August has many different meanings for me.
End of sleeping in
End of summer
End of four-week holiday
End of exercise sabbatical
Beginning of a new school year
Beginning of 4:30 a.m. alarms
I’m a devote exerciser. It started right after Bubbles was born. Back then I liked working out. It made me feel good about myself. Besides there wasn’t much else to watch on TV at God-awful early in the morning except Denise Austin’s Daily Workout.
I don’t really know how or when it happened, but at some point exercise switched from something to do when Bubbles woke early to you-must-never-stop-or-die. (Okay it wasn’t that dramatic and I certainly wasn’t going to die if I quit, but that was how I perceived it.)
By the time Bubbles was six months old, I was working out every day. Even when I was sick. Or only had a few hours of sleep because Bubbles didn’t realize until she was five that yes, you are supposed to sleep through the WHOLE night. I exercised on my days off of work. On trips. Even on Christmas and my birthday. (The two most important days of the year, don’t you know? ;)) I worked out in hotels. (Have you ever walked past a hotel work out area? There’s no one in there. EVER. There’s a reason for that.) I used the exercise room on my cruise ship. I ran on the beach in Cancun. (Side note: It doesn’t matter how many miles you can crank out on a treadmill; running on the beach is frickin’ hard!)
As my twenties self slowly moved toward thirty my exercise regime grew harder and more grueling, along with my resentment. Yes, I know. I could’ve quit at any time. I could’ve flipped off Denise Austin (while Bubble’s back was turned) and said, “You know what, Denise. I’m NOT getting off the couch today. I don’t care if you aren’t proud of me. I don’t care I’m letting procrastination win.
But I never did. My exercise routine gave me some sort of crazy control during a time where I wasn’t in control of anything. (I’ll let the doctors decide if that was a healthy obsession or not.)
At twenty-eight, I decided thirty was a good age to quit. I already lost the baby weight. My life seemed to be my own again. I was working at a grown up job. I was dating Husband. Bubbles was finally sleeping through the night. Exercising had changed from a necessity for sanity to a crazy, not fun at all habit. It was time.
Thirty hit and I began to notice eating ice cream five days a week along with copious amounts of chocolate before bed was doing weird things to my thirty-year old body that hadn’t happened to my twenty-year old body.
So I went back to working out, though only exercised five days a week. I slept in when I was sick instead of making myself get up and “sweat” out the illness. I didn’t use hotel exercise rooms anymore. Running on the beach was changed to walking hand in hand with Husband. And I quit working out on my days off. Including the four week vacation I get every July. (Side note: It takes months, and I mean MONTHS, to train muscles to stay where you want them to, but only days, DAYS!, for them to forget and slack off. Bastards!) Which led to all new meanings for August.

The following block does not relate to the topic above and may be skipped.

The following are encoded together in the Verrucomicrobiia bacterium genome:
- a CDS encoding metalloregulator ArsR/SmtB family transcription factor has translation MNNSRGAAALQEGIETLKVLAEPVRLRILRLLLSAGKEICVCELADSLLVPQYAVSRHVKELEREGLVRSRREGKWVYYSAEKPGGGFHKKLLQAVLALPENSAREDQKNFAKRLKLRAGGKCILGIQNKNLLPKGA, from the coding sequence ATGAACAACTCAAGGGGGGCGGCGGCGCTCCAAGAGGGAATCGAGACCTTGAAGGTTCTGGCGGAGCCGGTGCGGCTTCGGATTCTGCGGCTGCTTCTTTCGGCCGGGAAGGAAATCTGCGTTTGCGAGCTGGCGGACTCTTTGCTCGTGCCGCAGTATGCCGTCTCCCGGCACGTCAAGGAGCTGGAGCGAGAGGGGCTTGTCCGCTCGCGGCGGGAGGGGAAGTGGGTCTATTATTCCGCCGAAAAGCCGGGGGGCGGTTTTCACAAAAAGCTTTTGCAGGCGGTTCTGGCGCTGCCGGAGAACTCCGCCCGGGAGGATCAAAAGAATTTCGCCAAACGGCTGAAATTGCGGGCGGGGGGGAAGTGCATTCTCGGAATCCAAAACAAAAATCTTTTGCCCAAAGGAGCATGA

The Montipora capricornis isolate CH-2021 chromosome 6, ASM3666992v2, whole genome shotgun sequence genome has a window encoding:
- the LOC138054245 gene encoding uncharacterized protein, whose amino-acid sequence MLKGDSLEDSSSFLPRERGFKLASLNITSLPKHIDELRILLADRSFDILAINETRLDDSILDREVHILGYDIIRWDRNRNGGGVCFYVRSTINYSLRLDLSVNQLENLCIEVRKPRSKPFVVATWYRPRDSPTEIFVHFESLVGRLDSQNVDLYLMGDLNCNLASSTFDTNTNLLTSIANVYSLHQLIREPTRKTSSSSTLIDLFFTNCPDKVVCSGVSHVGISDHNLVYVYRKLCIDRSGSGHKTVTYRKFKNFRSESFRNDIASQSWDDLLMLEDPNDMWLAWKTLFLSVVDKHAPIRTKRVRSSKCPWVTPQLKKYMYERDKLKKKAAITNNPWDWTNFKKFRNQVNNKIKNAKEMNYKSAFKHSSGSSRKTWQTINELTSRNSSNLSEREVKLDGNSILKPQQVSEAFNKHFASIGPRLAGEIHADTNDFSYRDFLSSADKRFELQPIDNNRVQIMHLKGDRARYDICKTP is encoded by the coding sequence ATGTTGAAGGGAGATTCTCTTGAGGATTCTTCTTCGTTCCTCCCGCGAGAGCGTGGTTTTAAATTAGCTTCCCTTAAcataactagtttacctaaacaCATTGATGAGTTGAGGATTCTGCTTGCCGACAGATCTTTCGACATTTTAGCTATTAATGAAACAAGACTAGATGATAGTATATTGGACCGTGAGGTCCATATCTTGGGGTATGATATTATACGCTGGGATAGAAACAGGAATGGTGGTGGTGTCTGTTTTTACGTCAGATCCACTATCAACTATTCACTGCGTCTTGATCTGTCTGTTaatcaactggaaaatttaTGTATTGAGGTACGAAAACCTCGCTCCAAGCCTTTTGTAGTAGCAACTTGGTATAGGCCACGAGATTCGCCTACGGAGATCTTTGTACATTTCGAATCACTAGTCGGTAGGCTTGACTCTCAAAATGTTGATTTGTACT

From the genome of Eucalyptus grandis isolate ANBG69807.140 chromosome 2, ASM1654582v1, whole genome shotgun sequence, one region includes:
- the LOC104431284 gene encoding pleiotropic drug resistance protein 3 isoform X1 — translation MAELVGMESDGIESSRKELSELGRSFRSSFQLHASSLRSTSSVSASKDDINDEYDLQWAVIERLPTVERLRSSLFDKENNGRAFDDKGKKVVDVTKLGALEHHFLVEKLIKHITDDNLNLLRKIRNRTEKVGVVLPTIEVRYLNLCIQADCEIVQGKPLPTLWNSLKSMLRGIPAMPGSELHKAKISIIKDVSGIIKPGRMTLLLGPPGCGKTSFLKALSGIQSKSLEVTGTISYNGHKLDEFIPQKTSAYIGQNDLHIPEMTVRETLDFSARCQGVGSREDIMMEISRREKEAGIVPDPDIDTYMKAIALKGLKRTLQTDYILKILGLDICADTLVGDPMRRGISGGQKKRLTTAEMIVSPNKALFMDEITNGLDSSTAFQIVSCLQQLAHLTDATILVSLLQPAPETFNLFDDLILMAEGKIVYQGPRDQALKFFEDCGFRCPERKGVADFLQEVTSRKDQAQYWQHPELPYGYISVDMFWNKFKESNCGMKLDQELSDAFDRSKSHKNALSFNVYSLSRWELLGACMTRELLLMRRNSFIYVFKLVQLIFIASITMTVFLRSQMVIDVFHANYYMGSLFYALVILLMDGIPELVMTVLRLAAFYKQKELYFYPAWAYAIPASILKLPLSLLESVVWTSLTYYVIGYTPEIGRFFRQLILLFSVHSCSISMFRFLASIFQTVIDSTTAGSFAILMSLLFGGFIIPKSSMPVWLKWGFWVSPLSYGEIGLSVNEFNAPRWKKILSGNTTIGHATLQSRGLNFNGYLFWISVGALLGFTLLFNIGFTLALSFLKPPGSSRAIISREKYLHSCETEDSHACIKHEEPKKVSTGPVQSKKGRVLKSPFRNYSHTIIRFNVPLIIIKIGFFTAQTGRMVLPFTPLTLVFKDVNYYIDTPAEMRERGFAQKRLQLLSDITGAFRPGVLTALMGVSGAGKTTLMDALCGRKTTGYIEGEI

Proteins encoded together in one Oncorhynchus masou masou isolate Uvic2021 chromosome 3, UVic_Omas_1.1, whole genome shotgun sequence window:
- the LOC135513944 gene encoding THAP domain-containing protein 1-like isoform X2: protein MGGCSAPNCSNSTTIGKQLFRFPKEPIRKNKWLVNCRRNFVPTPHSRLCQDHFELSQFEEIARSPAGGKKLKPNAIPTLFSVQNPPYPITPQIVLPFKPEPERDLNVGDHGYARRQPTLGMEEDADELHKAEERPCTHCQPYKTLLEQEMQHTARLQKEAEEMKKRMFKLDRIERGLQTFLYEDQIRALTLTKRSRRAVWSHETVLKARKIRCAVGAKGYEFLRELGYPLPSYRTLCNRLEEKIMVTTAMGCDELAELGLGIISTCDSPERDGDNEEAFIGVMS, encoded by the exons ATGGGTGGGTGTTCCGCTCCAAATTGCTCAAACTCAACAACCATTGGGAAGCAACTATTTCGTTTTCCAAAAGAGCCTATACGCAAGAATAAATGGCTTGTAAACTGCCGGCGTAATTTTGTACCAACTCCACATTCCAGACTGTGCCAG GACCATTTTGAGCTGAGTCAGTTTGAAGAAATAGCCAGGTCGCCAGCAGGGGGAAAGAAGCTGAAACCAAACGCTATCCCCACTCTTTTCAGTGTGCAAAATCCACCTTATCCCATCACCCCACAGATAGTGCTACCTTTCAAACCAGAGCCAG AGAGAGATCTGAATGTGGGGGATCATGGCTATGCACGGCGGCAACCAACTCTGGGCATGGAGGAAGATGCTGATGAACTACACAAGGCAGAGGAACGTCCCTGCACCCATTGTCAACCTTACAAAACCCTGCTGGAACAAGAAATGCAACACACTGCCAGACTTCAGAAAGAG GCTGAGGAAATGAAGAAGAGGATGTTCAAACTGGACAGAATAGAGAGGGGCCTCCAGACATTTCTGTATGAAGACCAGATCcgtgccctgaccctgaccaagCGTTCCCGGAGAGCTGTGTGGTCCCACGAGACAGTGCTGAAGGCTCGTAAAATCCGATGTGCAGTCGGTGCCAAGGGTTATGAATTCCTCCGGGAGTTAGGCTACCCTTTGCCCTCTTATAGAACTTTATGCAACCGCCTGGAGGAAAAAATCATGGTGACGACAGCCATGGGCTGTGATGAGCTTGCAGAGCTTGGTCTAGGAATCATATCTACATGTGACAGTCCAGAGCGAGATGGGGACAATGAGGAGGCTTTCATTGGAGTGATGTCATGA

Lower back pain
Pulled calf muscles
Every August when my alarm clock buzzed at 4:30 am, a voice in my head whispered, (getting louder each year) quit. Quit. Quit. You don’t need to work out. Just stop eating ice cream and pizza and chocolate. Then you can ssssleep. You’ll be fine. You won’t gain that much weight. What’s five pounds in the grand scheme of things? Wouldn’t you trade an hour and a half of more sleep for five pounds? Any sane person would.
This year’s August voice has been particularly tempting. Maybe because it’s still early and I can easily remember the July mornings where I’d wake when I wanted to, head out to my sky chair, and read the day away.
Maybe because my ab muscles screamed at me every time I rolled over last night. Maybe it’s because I’m so tired. Whatever it is, I’m seriously thinking I’ll quit working out when I’m forty. Despite Husband’s laughing that I’ll never do it. (At first I was offended by his reaction. What does that mean? That you aren’t going to love me if I gain weight? Then stubbornness set in. You can’t tell me what to do! Then tears. Though this normally doesn’t happen until 4:45 am and I’m in the spider-filled basement, hair in a messy pony tail, eyes barely open, and Shaun T is asking me to perform a full minute of Wide Tuck Jumps.)
Then I saw this article: Exercise Joys and Creativity
Followed by this one: Regular Exercise Could Boost Your Creativity
Son. Of. A. Bitch.
Thoughts raced through my head: Just forget that you read it. It’s probably not even true. Google doesn’t know everything.
It certainly doesn’t matter that I drafted over half of this post during one of Shaun T’s workouts. (Hitting the pause button every time a thought popped into my head. A little voice whispering, Wouldn’t a normal, sane person just let the video play on? Writing is just as important in your life as exercising, isn’t it?). And it doesn’t mean anything that I had zero Muse-spottings in July, but managed to complete pages upon pages of pre-writing for Sarid’s Story last week.
. . . Shit.
Well, there’s always fifty. Besides, I’ll probably still want to eat ice cream when I’m forty.